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Meet the world's smallest drone: Piccolisimo

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Technology tends to move toward the bigger and better, cramming more and more features into a given product. But sometimes, less is more.

Robots are often called on to do the jobs that are too dirty or dangerous for humans, such as examining the Fukushima Daiichi nuclear power plant after it experienced multiple meltdowns in the wake of a tsunami. The most advanced robots, however, were stymied by the same problems as their human counterparts; the massive amounts of radiation inside would make it a one-way trip. Smaller, simpler robots are now being developed with such applications in mind.
Researchers at the University of Pennsylvania’s School of Engineering and Applied Science have now taken this effort a step forward, debuting the world’s smallest self-powered controllable flying vehicle: Piccolissimo.

Italian for “tiniest,” Piccolissimo is the brain child of Matt Piccoli, a graduate student in professor Mark Yim’s ModLab. The robot comes in two sizes; the smaller weighs less than 2.5 grams and is about the width of a quarter, while the larger, steerable version is about 2 grams heavier and a centimeter wider.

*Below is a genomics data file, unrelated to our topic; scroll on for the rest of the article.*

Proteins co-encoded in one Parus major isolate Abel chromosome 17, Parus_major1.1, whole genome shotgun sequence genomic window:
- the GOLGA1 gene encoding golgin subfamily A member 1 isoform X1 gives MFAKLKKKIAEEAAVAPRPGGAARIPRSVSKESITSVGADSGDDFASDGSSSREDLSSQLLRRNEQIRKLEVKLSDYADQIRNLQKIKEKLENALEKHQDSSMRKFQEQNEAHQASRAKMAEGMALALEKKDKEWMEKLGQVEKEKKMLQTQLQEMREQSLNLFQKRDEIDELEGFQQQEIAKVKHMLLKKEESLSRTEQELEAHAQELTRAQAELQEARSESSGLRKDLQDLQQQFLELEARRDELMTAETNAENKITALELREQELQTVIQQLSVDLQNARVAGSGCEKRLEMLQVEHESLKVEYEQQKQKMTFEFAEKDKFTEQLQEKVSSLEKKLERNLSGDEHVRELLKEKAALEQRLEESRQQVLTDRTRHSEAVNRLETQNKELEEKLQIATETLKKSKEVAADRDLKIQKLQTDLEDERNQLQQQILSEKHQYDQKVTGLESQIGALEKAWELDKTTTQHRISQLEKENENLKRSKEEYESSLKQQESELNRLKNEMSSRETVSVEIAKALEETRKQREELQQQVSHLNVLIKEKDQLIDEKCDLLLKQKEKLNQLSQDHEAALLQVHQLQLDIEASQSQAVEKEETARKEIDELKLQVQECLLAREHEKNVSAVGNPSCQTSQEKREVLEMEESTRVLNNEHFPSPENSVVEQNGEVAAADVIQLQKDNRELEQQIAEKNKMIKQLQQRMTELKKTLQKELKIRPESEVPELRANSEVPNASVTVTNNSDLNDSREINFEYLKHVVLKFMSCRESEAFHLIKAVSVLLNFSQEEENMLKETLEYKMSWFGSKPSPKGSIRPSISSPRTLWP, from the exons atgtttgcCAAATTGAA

The string of adjectives qualifying Piccolissimo as the “smallest” is necessary due to the concerted effort in miniaturizing flying robots. Harvard’s RoboBee, for example, is a few millimeters smaller than the steerable Piccolissimo, but is tethered to a terrestrial power source, limiting its range of motion.

Enabling directional control on such a tiny frame is an equally big challenge, but one that the ModLab is particularly equipped to address. One of the lab’s specialties is “underactuated” robots, ones that achieve the greatest range of motion with the fewest motors possible.
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